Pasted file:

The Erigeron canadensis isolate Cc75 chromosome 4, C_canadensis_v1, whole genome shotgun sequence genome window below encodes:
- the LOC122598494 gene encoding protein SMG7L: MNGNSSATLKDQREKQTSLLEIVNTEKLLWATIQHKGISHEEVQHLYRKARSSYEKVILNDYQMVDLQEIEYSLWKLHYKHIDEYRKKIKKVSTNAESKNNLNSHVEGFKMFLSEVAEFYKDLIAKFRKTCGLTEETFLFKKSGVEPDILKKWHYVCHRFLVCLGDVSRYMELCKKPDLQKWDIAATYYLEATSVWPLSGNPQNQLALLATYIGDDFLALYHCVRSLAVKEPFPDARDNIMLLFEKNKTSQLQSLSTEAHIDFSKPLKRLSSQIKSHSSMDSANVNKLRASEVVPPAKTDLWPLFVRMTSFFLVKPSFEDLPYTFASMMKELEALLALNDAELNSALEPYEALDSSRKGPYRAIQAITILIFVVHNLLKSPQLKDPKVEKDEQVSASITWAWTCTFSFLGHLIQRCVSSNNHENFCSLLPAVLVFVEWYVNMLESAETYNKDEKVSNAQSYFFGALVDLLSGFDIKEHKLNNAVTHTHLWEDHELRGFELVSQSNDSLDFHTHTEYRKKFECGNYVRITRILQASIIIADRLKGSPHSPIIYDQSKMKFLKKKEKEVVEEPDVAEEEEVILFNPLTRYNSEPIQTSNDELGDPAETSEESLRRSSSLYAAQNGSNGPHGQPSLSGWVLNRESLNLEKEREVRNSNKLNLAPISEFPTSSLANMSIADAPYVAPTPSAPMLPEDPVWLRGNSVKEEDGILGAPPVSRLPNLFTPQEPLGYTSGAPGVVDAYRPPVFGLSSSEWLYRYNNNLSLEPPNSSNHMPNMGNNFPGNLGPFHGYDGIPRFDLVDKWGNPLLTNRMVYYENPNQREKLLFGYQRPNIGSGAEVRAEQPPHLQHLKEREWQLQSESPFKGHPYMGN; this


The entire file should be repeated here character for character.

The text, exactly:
The Erigeron canadensis isolate Cc75 chromosome 4, C_canadensis_v1, whole genome shotgun sequence genome window below encodes:
- the LOC122598494 gene encoding protein SMG7L: MNGNSSATLKDQREKQTSLLEIVNTEKLLWATIQHKGISHEEVQHLYRKARSSYEKVILNDYQMVDLQEIEYSLWKLHYKHIDEYRKKIKKVSTNAESKNNLNSHVEGFKMFLSEVAEFYKDLIAKFRKTCGLTEETFLFKKSGVEPDILKKWHYVCHRFLVCLGDVSRYMELCKKPDLQKWDIAATYYLEATSVWPLSGNPQNQLALLATYIGDDFLALYHCVRSLAVKEPFPDARDNIMLLFEKNKTSQLQSLSTEAHIDFSKPLKRLSSQIKSHSSMDSANVNKLRASEVVPPAKTDLWPLFVRMTSFFLVKPSFEDLPYTFASMMKELEALLALNDAELNSALEPYEALDSSRKGPYRAIQAITILIFVVHNLLKSPQLKDPKVEKDEQVSASITWAWTCTFSFLGHLIQRCVSSNNHENFCSLLPAVLVFVEWYVNMLESAETYNKDEKVSNAQSYFFGALVDLLSGFDIKEHKLNNAVTHTHLWEDHELRGFELVSQSNDSLDFHTHTEYRKKFECGNYVRITRILQASIIIADRLKGSPHSPIIYDQSKMKFLKKKEKEVVEEPDVAEEEEVILFNPLTRYNSEPIQTSNDELGDPAETSEESLRRSSSLYAAQNGSNGPHGQPSLSGWVLNRESLNLEKEREVRNSNKLNLAPISEFPTSSLANMSIADAPYVAPTPSAPMLPEDPVWLRGNSVKEEDGILGAPPVSRLPNLFTPQEPLGYTSGAPGVVDAYRPPVFGLSSSEWLYRYNNNLSLEPPNSSNHMPNMGNNFPGNLGPFHGYDGIPRFDLVDKWGNPLLTNRMVYYENPNQREKLLFGYQRPNIGSGAEVRAEQPPHLQHLKEREWQLQSESPFKGHPYMGN; this